A liberating approach to finding God's Will or how to make a decision without dreams, visions, fleeces, impressions, open doors, random Bible verses, casting lots, liver shivers, writing in the sky, etc. by Kevin DeYoung 128 pages / 2009 What does God want me to do with my life? It’s a great question but not one we should get stuck on. Some folks sit around waiting for a sign from God, instead of using the brains they got from God. DeYoung wants Christians to stop contemplating whether this, that, or that other thing might be what God wants most for our lives, and wants us instead to “just do something.” Does that sound...flippant? Careless even? DeYoung's point is that God's will for our life isn't that hard to figure out. We are to: Live for God. Obey the Scriptures. Think of others before yourself. Be holy. Love Jesus. And as you do these things, do whatever else you like, with whomever you like, wherever you like, and you’ll be walking in the will of God. It’s that simple. But because we do complicate things, DeYoung spends another 100 pages, explaining why various approaches to fathom God’s will get it wrong, and then he outlines “the way of wisdom”: using Scriptures to rule out some options (don’t date pagans) and to establish proper priorities (will this job be near a good church?) turning to our parents and other wise counsel for advice asking God for wisdom in prayer proceeding in confidence that we are honoring God in whatever decision we then make There is an older book, a classic by Garry Friesen called Decision Making and the Will of God, that covers the same ground, but what takes Friesen almost 500 pages to tackle, DeYoung does in just 128 pages. It is that conciseness that makes this so very valuable: I've shared it with both young and old, and gotten rave reviews all around. So two thumbs up for a very readable, biblical, and helpful book for this most important topic. A version of this review first appeared in the February 2014 issue. Jon Dykstra also posts reviews at the Dykstra sibling book blog where you can find his brother Jeff's longer take on "Just Do Something." R.C. Sproul's "Can I Know God's Will" is another concise excellent book on this subject and while I think it not quite as good as DeYoung's effort, Sproul's is free as an ebook. ...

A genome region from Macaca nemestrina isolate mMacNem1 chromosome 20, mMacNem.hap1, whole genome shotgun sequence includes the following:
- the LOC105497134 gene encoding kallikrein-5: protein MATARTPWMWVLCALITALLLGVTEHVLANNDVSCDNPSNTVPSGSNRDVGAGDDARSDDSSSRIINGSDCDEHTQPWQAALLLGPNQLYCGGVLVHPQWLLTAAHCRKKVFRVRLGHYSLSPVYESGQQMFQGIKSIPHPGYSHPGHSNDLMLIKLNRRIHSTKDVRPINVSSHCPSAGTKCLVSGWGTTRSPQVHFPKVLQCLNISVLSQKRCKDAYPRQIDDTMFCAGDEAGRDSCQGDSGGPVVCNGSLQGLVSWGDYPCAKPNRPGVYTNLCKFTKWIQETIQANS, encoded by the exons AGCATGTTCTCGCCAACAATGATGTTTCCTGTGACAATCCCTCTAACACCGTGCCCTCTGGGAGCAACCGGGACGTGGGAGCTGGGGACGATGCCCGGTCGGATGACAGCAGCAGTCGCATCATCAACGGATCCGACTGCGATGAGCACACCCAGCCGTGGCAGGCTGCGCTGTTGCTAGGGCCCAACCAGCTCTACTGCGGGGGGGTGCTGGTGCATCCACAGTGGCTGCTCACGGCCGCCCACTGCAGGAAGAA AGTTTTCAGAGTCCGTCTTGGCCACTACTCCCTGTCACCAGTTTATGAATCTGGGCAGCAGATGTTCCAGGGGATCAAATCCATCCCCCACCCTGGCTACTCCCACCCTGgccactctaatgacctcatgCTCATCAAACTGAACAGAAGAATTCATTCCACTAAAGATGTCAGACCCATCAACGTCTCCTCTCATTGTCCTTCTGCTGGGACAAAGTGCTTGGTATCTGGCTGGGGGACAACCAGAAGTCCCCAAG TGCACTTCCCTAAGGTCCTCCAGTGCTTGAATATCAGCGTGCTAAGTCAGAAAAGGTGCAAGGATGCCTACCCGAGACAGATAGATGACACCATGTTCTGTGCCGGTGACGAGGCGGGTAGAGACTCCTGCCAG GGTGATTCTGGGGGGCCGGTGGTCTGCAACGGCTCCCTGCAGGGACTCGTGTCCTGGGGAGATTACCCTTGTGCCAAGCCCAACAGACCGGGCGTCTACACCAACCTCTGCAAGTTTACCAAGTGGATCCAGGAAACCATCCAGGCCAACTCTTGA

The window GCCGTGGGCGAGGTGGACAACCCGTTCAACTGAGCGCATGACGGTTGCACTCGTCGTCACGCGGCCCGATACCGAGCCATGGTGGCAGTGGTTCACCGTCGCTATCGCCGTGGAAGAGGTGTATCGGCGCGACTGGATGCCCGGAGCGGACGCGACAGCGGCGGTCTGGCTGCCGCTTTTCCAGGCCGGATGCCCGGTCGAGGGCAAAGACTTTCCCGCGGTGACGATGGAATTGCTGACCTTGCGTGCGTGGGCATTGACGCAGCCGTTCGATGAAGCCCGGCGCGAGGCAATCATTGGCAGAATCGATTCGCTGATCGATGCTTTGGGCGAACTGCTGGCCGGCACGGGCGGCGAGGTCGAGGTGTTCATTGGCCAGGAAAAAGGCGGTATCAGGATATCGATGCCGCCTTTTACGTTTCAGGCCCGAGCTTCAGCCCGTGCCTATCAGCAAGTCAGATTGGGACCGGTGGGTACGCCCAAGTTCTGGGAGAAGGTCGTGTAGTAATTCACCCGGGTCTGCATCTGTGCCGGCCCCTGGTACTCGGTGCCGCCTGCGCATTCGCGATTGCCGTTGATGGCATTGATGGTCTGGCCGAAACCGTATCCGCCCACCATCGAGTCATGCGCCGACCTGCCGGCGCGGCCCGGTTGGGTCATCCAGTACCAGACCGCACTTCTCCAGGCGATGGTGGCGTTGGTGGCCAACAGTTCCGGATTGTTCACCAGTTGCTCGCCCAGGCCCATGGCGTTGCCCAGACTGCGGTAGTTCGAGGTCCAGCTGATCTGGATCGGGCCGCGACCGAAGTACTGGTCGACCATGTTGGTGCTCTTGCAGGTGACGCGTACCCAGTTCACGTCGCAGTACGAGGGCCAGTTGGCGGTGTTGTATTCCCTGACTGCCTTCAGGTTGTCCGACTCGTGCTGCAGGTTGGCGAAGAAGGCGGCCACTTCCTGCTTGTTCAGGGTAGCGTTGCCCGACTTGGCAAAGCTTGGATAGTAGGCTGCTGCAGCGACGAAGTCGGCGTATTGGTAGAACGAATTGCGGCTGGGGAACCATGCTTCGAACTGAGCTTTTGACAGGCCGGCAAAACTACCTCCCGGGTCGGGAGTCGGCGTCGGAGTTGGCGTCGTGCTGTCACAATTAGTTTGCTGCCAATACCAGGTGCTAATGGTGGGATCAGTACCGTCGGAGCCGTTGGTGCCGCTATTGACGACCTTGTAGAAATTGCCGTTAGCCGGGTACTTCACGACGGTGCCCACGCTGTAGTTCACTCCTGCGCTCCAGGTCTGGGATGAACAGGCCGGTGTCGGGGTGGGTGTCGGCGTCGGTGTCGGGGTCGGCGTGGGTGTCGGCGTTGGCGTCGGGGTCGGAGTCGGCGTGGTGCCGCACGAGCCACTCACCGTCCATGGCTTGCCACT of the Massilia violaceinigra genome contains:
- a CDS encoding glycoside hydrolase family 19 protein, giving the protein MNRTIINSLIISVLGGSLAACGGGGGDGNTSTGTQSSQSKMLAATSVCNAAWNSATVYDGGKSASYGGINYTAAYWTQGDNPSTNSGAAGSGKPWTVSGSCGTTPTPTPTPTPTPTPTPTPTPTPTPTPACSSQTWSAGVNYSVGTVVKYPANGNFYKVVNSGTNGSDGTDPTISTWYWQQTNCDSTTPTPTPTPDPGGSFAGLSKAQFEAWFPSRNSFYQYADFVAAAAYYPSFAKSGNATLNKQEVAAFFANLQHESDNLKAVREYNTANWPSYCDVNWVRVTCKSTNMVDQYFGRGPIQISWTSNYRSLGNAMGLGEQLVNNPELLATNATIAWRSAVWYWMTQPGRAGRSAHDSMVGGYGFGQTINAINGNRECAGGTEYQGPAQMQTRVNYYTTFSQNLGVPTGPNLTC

Book Reviews, Graphic novels, Teen non-fiction